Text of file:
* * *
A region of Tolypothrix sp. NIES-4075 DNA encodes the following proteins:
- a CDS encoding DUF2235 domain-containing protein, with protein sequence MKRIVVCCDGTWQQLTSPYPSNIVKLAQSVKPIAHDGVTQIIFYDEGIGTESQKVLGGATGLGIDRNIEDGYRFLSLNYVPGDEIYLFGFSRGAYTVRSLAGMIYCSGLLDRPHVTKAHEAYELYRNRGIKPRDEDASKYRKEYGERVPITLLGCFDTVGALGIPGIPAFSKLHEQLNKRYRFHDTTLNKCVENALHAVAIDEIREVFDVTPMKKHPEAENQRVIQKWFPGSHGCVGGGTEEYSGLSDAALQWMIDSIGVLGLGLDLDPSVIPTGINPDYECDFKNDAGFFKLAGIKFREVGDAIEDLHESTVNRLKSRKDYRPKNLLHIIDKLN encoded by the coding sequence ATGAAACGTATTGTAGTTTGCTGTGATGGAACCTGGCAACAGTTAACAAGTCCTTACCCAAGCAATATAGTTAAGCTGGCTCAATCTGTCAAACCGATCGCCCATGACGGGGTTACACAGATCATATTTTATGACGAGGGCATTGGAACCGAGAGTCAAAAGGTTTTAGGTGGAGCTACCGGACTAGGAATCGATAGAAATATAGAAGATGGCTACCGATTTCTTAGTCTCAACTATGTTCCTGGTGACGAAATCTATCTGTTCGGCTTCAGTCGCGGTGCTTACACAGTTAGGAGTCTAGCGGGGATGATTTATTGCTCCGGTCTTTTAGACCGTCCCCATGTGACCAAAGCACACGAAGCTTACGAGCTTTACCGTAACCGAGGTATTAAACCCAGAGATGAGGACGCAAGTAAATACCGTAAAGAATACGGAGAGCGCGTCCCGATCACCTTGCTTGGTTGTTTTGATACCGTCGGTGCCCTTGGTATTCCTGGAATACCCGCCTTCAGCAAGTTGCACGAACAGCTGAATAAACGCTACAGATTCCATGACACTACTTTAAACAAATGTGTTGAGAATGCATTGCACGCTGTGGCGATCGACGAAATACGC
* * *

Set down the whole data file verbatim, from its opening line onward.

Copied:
A region of Tolypothrix sp. NIES-4075 DNA encodes the following proteins:
- a CDS encoding DUF2235 domain-containing protein, with protein sequence MKRIVVCCDGTWQQLTSPYPSNIVKLAQSVKPIAHDGVTQIIFYDEGIGTESQKVLGGATGLGIDRNIEDGYRFLSLNYVPGDEIYLFGFSRGAYTVRSLAGMIYCSGLLDRPHVTKAHEAYELYRNRGIKPRDEDASKYRKEYGERVPITLLGCFDTVGALGIPGIPAFSKLHEQLNKRYRFHDTTLNKCVENALHAVAIDEIREVFDVTPMKKHPEAENQRVIQKWFPGSHGCVGGGTEEYSGLSDAALQWMIDSIGVLGLGLDLDPSVIPTGINPDYECDFKNDAGFFKLAGIKFREVGDAIEDLHESTVNRLKSRKDYRPKNLLHIIDKLN encoded by the coding sequence ATGAAACGTATTGTAGTTTGCTGTGATGGAACCTGGCAACAGTTAACAAGTCCTTACCCAAGCAATATAGTTAAGCTGGCTCAATCTGTCAAACCGATCGCCCATGACGGGGTTACACAGATCATATTTTATGACGAGGGCATTGGAACCGAGAGTCAAAAGGTTTTAGGTGGAGCTACCGGACTAGGAATCGATAGAAATATAGAAGATGGCTACCGATTTCTTAGTCTCAACTATGTTCCTGGTGACGAAATCTATCTGTTCGGCTTCAGTCGCGGTGCTTACACAGTTAGGAGTCTAGCGGGGATGATTTATTGCTCCGGTCTTTTAGACCGTCCCCATGTGACCAAAGCACACGAAGCTTACGAGCTTTACCGTAACCGAGGTATTAAACCCAGAGATGAGGACGCAAGTAAATACCGTAAAGAATACGGAGAGCGCGTCCCGATCACCTTGCTTGGTTGTTTTGATACCGTCGGTGCCCTTGGTATTCCTGGAATACCCGCCTTCAGCAAGTTGCACGAACAGCTGAATAAACGCTACAGATTCCATGACACTACTTTAAACAAATGTGTTGAGAATGCATTGCACGCTGTGGCGATCGACGAAATACGC